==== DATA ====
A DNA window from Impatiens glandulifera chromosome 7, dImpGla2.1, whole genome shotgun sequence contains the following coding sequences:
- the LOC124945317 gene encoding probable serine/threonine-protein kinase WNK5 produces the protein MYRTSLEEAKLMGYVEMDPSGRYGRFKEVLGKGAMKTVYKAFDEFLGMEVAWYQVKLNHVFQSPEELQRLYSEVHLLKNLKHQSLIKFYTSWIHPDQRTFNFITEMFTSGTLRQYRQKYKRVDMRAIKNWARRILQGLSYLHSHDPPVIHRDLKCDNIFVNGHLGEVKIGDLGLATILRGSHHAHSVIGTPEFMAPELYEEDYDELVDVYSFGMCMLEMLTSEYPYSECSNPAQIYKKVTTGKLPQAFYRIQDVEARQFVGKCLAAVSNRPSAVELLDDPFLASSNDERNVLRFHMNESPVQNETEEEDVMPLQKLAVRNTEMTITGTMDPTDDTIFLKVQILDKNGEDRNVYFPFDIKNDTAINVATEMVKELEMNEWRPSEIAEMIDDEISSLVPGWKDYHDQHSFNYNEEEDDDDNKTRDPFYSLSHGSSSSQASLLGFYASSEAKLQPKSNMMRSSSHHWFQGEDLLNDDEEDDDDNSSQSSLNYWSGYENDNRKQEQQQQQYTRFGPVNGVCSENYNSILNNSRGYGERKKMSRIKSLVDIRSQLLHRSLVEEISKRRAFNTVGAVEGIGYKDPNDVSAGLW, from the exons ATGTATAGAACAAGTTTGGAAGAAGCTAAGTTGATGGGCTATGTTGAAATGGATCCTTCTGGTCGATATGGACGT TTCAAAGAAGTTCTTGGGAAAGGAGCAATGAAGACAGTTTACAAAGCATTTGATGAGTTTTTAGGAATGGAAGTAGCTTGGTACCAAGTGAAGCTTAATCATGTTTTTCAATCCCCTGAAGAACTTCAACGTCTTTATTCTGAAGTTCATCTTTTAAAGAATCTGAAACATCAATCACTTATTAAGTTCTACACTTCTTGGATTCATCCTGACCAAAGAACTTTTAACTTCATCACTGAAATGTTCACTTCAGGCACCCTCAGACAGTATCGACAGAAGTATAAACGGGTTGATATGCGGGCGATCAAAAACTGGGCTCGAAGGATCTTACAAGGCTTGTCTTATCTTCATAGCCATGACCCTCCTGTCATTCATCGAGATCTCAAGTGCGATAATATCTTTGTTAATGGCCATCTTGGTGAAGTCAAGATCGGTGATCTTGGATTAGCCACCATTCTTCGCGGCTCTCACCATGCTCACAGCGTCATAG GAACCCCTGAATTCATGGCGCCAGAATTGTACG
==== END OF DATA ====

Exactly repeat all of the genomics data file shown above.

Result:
A DNA window from Impatiens glandulifera chromosome 7, dImpGla2.1, whole genome shotgun sequence contains the following coding sequences:
- the LOC124945317 gene encoding probable serine/threonine-protein kinase WNK5 produces the protein MYRTSLEEAKLMGYVEMDPSGRYGRFKEVLGKGAMKTVYKAFDEFLGMEVAWYQVKLNHVFQSPEELQRLYSEVHLLKNLKHQSLIKFYTSWIHPDQRTFNFITEMFTSGTLRQYRQKYKRVDMRAIKNWARRILQGLSYLHSHDPPVIHRDLKCDNIFVNGHLGEVKIGDLGLATILRGSHHAHSVIGTPEFMAPELYEEDYDELVDVYSFGMCMLEMLTSEYPYSECSNPAQIYKKVTTGKLPQAFYRIQDVEARQFVGKCLAAVSNRPSAVELLDDPFLASSNDERNVLRFHMNESPVQNETEEEDVMPLQKLAVRNTEMTITGTMDPTDDTIFLKVQILDKNGEDRNVYFPFDIKNDTAINVATEMVKELEMNEWRPSEIAEMIDDEISSLVPGWKDYHDQHSFNYNEEEDDDDNKTRDPFYSLSHGSSSSQASLLGFYASSEAKLQPKSNMMRSSSHHWFQGEDLLNDDEEDDDDNSSQSSLNYWSGYENDNRKQEQQQQQYTRFGPVNGVCSENYNSILNNSRGYGERKKMSRIKSLVDIRSQLLHRSLVEEISKRRAFNTVGAVEGIGYKDPNDVSAGLW, from the exons ATGTATAGAACAAGTTTGGAAGAAGCTAAGTTGATGGGCTATGTTGAAATGGATCCTTCTGGTCGATATGGACGT TTCAAAGAAGTTCTTGGGAAAGGAGCAATGAAGACAGTTTACAAAGCATTTGATGAGTTTTTAGGAATGGAAGTAGCTTGGTACCAAGTGAAGCTTAATCATGTTTTTCAATCCCCTGAAGAACTTCAACGTCTTTATTCTGAAGTTCATCTTTTAAAGAATCTGAAACATCAATCACTTATTAAGTTCTACACTTCTTGGATTCATCCTGACCAAAGAACTTTTAACTTCATCACTGAAATGTTCACTTCAGGCACCCTCAGACAGTATCGACAGAAGTATAAACGGGTTGATATGCGGGCGATCAAAAACTGGGCTCGAAGGATCTTACAAGGCTTGTCTTATCTTCATAGCCATGACCCTCCTGTCATTCATCGAGATCTCAAGTGCGATAATATCTTTGTTAATGGCCATCTTGGTGAAGTCAAGATCGGTGATCTTGGATTAGCCACCATTCTTCGCGGCTCTCACCATGCTCACAGCGTCATAG GAACCCCTGAATTCATGGCGCCAGAATTGTACG